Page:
A Selah City Council member said her colleagues took an informal vote behind closed doors on chalk art in July.
Suzanne Vargas, in her July 29 email to Mayor Sherry Raymond and copied to her council colleagues, asked for the city to investigate a potential violation of the state’s Open Public Meetings Act.
“During our study session last night (July 28), Mr. Wayman referenced some information on chalk removal that I believe to be derived from our executive session,” Vargas wrote, referring to City Administrator Don Wayman. “This comment also exposed our use of a straw poll, which I believe to be beyond the parameters of permitted activities with executive sessions.”
Vargas’ email was the subject of a public-records lawsuit. It was released Friday through public records requests as a result of a settlement of that lawsuit and another suit alleging the council took an illegal vote.
Wayman and two council members said that Vargas’ recollection of the meeting was not accurate.
“The fact is her email contradicts what eight other people in the room said. Eight other people said there was no vote,” Wayman said. “Is (Vargas’ email) accurate? It’s probably politically motivated, but it is wrong.”
“I believe the email and the Superior Court case record, including the judge’s ruling, speak for themselves,” Vargas said, referring to a Yakima County Superior Court ruling that the email contained evidence of an open-meetings violation.
Trent Wilkinson, a Yakima County resident, filed a lawsuit against the city in September alleging that the city violated the state’s open meetings law with a vote in closed session. Wilkinson argued that at the July 28 meeting, Wayman reminded council members that they voted 5-2 to authorize the city to remove chalk art from public streets and sidewalks.
Wilkinson’s suit alleged that the vote was taken during a July 14 executive session that was convened to discuss potential litigation. Under state law, the council can meet behind closed doors to discuss matters such as lawsuits, real-estate transactions, security measures and personnel matters, but cannot take any action in those meetings.
Chalk art controversy
During the summer, city crews erased pro-Black Lives Matter chalk art from a cul-de-sac, prompting protests in which people drew chalk art on sidewalks at City Hall and in streets promoting the antiracism and anti-police-brutality movement and calling for Wayman’s firing after he made statements disparaging the movement and its local supporters.
As part of his lawsuit, Wilkinson also filed a public records request for any email from council members discussing the meeting and possible votes conducted during it.
In December, Wilkinson filed a second suit, alleging the city violated the state’s Public Records Act by not responding to his request within five business days as required.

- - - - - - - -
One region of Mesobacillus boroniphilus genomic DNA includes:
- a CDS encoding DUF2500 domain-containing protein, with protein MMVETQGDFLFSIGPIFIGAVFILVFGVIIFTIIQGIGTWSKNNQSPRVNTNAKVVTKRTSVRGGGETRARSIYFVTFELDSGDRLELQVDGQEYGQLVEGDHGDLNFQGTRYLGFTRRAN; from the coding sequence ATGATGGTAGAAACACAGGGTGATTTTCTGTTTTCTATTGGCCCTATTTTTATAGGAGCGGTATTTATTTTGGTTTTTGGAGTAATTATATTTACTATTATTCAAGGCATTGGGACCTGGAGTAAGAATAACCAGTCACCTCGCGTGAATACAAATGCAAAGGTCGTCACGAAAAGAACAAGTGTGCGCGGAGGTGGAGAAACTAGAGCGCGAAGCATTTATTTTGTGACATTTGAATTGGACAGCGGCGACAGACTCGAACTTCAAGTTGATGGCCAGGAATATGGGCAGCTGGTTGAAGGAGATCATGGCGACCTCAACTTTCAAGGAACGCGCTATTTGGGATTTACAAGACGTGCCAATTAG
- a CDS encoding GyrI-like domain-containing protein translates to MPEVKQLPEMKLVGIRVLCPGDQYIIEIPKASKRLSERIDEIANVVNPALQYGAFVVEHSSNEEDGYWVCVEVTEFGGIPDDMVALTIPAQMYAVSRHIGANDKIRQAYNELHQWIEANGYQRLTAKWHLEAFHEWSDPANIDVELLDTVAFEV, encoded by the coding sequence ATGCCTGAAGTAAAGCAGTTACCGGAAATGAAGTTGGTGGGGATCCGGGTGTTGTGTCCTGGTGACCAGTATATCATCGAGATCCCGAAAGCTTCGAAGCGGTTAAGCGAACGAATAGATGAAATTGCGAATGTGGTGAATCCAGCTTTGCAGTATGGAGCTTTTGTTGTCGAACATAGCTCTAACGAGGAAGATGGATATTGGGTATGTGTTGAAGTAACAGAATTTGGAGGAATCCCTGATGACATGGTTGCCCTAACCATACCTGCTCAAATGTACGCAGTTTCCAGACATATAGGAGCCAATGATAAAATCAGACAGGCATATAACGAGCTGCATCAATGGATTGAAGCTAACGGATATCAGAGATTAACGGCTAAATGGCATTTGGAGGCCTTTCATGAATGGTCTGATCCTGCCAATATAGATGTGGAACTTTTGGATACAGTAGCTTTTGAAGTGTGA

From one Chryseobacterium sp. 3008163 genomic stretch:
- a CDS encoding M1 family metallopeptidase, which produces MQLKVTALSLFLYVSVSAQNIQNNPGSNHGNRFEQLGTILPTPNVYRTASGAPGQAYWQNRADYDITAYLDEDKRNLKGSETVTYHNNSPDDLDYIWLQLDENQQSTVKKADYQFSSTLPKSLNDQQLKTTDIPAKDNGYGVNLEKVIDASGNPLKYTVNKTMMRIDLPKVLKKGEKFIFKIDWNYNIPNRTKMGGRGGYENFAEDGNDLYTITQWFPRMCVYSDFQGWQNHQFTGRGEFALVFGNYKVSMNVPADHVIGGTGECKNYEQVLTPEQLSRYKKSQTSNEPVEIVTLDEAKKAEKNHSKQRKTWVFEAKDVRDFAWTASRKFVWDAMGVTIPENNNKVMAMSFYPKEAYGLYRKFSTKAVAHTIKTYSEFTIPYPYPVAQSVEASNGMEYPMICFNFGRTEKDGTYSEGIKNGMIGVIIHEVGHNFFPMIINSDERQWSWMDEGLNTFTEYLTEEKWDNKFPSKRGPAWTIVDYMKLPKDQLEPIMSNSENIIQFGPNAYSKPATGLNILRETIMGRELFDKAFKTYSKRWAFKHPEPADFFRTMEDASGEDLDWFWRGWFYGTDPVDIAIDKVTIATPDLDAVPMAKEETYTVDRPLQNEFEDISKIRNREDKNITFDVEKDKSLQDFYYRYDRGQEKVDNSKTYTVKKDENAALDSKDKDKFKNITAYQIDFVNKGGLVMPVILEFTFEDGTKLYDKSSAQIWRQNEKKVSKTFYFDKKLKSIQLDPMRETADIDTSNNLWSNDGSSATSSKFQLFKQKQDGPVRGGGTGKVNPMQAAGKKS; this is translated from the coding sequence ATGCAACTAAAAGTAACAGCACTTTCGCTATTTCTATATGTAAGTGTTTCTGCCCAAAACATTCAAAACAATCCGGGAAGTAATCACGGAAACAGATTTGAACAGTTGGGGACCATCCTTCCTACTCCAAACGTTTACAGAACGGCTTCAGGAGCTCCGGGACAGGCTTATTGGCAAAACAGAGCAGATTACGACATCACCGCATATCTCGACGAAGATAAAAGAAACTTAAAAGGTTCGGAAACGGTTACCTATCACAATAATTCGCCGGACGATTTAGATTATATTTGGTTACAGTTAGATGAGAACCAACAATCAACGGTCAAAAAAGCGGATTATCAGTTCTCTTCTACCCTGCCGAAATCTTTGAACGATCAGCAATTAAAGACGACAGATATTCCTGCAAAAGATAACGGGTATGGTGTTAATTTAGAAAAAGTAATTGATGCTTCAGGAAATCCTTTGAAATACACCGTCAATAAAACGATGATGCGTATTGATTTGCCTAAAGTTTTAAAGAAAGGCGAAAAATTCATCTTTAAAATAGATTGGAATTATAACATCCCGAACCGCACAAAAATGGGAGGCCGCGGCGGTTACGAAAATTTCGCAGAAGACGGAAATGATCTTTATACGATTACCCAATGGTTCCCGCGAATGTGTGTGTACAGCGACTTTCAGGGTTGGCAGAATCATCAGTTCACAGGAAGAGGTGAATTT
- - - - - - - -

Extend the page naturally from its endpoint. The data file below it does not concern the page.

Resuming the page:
City Attorney D.R. “Rob” Case argued the city was not aware of Wilkinson’s records request until the suit was filed because he did not file it through the city’s online records request portal. Case also said that the only email matching Wilkinson’s request was exempt from disclosure because it involved attorney-client privilege, was an interagency discussion and city ordinances bar disclosing what happened in a closed meeting.
As for Wayman’s remarks, Case said Wayman “misspoke” about a vote.
But Yakima County Superior Court Judge Gayle Harthcock ordered the email released, dismissing the city’s arguments and noting that it referenced a violation of the open meetings act.
The council voted Tuesday to settle the lawsuits, paying Wilkinson $45,000 for the public records act suit and giving him an unredacted copy of the email in return for having both suits dismissed with prejudice, meaning he cannot refile them.
Wayman said the PRA suit was a “failure on the part of our PRA clerk,” but he said Wilkinson and his attorney agreed that the open meetings lawsuit was frivolous.
“If you read deep enough into the lawsuit, it was withdrawn and acknowledged by the opposing side as frivolous,” Wayman said. “(Vargas’ email) was contradicted by the plaintiffs themselves.”
But attorney Tim Hall, who represented Wilkinson, disagreed.
“I would never agree to that,” Hall said.
While the settlement states that both sides agreed the distribution of the settlement money was consistent with the city’s position that the OPMA lawsuit was “frivolous,” it also states that Wilkinson “does not admit, concede or believe that the above-specified OPMA litigation is or has ever been frivolous, without merit or valueless.”
In the open-records lawsuit, the council’s current members and Chris Lantz, who resigned from the council after that meeting, signed declarations stating that no illegal actions were taken in the July 14 meeting. However, Vargas’ declaration states that “no final vote” was taken, while the others emphatically stated there was no vote.
Vargas declined to comment on the different wording in her declaration.
Council members Cliff Peterson and Roger Bell both said that Vargas’ statement was wrong, that there was no vote taken in that meeting.
Peterson said Vargas was new on the council, appointed to fill the vacancy created by Jeremy Burke’s resignation, and asked if something that happened in the meeting was a straw poll or vote.
“We did not take any kind of vote, nor did we do anything that I would consider illegal or questionable,” Peterson said.
Bell said if anything like what Vargas described had happened, other council members would have shut it down.
“It’s pretty consistent that occasionally something comes up, but it’s always another member who would say that it’s not appropriate in this session,” Bell said.
Asked why he didn’t say something to Wayman when he alluded to a vote, Bell said he didn’t know if it registered with him what Wayman was saying. And if it had, he said he wouldn’t have dealt with it publicly.